Moschino and Iconography: How Original Is It?


When we think Moschino, the first thing that comes to mind is bold, bright and colourful. Since becoming creative director at the label in 2013, Jeremy Scott has infused his own unique take on fashion design into the traditionally eccentric high fashion label – making the combination to be what some believe are the perfect fit.

However, Scott’s appropriation of common trademarks and icons onto Moschino clothing has been both cause for controversy and praise. Not surprisingly, Scott has had to deal with his fair share of alleged lawsuits and subsequent negotiations. With some of the most recognisable trademarks in the world such as McDonald’s fry-shaped ‘M’ or Barbie’s bright pink lettering, it’s a wonder how he gets away with it.

Moschino Autumn/Winter 2014

Moschino Autumn/Winter 2014

Moschino Spring/Summer 2015

Moschino Spring/Summer 2015

The latest addition to that list is street artist ‘Rime’, who has allegedly filed for legal action against both Moschino and Scott for trademark infringement.  Rime has made claims that his graffiti art was imposed onto Moschino’s AW15 collection.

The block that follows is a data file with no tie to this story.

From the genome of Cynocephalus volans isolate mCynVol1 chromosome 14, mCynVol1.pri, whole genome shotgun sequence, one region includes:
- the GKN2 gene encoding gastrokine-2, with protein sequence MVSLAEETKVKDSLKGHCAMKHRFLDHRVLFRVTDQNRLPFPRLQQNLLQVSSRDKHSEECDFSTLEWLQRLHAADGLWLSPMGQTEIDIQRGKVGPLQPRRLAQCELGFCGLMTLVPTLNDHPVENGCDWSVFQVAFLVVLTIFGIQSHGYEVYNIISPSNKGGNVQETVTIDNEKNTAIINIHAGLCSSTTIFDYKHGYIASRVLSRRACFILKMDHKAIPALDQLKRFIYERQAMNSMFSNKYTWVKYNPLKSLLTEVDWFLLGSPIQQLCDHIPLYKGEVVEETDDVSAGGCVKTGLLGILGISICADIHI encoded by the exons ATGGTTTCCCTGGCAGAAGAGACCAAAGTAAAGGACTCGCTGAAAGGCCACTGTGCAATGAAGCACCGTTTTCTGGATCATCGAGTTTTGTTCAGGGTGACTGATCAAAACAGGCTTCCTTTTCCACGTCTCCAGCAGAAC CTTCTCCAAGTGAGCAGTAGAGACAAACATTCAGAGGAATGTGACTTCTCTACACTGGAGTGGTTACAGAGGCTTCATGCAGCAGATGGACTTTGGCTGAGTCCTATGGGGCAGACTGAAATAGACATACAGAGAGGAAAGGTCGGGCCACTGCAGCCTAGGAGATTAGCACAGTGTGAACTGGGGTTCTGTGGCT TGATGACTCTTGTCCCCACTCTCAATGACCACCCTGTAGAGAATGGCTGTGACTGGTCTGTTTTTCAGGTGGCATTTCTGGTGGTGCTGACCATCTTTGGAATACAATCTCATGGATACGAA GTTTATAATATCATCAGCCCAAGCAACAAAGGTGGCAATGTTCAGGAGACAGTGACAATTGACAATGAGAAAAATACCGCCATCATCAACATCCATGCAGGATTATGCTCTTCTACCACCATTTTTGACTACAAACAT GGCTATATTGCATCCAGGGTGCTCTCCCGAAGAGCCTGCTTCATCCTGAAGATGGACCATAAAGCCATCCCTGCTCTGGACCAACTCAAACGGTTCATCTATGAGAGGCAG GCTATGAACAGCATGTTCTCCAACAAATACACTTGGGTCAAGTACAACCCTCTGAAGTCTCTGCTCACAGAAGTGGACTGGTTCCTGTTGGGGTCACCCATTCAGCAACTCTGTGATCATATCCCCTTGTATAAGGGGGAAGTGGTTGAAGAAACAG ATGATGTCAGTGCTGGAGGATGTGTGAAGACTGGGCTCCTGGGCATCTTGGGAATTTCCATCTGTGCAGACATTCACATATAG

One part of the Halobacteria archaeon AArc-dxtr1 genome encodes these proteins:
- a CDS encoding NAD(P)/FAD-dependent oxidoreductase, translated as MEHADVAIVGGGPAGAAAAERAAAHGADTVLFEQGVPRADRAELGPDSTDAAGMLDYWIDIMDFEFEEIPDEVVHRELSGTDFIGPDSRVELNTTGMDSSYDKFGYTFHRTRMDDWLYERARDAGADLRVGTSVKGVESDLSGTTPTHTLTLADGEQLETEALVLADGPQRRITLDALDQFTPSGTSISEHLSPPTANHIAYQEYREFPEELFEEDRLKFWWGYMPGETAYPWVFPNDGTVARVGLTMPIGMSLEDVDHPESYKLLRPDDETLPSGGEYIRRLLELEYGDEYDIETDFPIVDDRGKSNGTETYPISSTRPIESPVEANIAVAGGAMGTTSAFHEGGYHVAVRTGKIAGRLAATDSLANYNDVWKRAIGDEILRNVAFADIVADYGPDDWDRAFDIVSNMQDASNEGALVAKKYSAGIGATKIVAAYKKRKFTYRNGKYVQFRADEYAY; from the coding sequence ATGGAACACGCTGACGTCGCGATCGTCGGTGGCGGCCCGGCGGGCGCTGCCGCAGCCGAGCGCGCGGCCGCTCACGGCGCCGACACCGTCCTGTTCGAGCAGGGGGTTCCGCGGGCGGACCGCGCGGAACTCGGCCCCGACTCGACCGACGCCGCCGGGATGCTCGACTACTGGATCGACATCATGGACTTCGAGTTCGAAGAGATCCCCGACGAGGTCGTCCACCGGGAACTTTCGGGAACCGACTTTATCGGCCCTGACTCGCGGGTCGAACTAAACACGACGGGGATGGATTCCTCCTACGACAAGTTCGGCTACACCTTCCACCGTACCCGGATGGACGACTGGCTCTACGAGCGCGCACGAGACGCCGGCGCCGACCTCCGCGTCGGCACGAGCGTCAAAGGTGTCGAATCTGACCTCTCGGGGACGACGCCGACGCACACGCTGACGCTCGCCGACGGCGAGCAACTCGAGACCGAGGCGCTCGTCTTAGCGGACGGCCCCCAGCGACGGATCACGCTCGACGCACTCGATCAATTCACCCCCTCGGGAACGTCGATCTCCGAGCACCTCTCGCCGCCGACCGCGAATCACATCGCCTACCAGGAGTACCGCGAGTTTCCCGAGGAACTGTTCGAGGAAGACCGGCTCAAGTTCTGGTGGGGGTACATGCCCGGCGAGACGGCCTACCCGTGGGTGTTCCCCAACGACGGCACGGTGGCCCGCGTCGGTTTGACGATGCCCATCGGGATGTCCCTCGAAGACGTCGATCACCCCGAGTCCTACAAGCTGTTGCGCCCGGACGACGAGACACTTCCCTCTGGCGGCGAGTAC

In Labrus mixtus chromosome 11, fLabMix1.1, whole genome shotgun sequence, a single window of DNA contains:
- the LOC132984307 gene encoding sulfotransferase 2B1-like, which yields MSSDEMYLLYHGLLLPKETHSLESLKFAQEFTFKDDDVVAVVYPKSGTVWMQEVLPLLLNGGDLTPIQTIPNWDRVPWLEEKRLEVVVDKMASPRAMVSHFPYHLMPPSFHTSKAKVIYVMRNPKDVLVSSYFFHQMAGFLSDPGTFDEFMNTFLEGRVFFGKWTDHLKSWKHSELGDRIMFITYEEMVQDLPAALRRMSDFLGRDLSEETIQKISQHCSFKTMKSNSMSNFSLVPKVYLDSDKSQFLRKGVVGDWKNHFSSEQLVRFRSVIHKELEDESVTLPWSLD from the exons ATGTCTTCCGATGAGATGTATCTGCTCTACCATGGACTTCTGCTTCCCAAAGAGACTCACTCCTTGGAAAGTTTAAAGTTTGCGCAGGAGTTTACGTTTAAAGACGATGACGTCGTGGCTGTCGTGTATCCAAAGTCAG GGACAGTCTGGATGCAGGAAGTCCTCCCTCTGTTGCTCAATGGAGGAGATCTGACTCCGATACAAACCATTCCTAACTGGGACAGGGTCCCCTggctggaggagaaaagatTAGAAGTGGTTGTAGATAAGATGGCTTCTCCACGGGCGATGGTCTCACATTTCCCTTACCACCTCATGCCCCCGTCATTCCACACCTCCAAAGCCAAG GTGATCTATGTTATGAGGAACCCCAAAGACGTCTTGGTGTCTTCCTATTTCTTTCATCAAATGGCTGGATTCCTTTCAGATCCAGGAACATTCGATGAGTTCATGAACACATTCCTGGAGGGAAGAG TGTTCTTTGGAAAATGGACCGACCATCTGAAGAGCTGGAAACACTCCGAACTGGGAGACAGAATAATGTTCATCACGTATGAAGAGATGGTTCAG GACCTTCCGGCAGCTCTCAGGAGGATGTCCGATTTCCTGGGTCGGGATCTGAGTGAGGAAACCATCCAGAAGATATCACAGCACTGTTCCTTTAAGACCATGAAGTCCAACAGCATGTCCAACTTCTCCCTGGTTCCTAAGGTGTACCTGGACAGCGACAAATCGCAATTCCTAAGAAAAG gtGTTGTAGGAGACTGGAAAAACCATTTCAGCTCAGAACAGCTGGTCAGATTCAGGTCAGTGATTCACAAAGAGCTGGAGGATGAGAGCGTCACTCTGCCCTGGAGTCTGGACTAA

Rime's Street Art 'Vandal Eyes'

Rime’s Street Art ‘Vandal Eyes’

To add insult to injury, the ramifications for Rime go beyond Scott having potentially stolen his intellectual property – the dress featuring the graffiti art, worn by Katy Perry to this year’s Met Gala Ball, was considered as being part of the ‘worst outfit’ categories by many publications.

Katy Perry and Jeremy Scott, Met Gala 2015

Katy Perry and Jeremy Scott, Met Gala 2015

However, to play devil’s advocate, if the nature of fashion is such that it is an art-form, influenced by its societal context or decades gone past, then how can we reasonably expect true originality each season? As trends come and go, it becomes more and more evident that designers recall on those former decades, artists and muses for that inspiration to give it new relevance. After all, it is not as though Scott isn’t without a crowd of adoring fans, including the likes of celebrities such as Miley Cyrus and Rita Ora.

So, whilst it appears that Scott may be playing with fire when it comes to borderline trademark infringement, we have to remember that being original in a non-original way is what fashion is all about: revamping and re-realising.

Plus, at least he’ll keep us guessing with what icon is to come next, if indeed that is what he has in store for Moschino. Let’s just hope it’s all legal.

(Image credit: Google Images)

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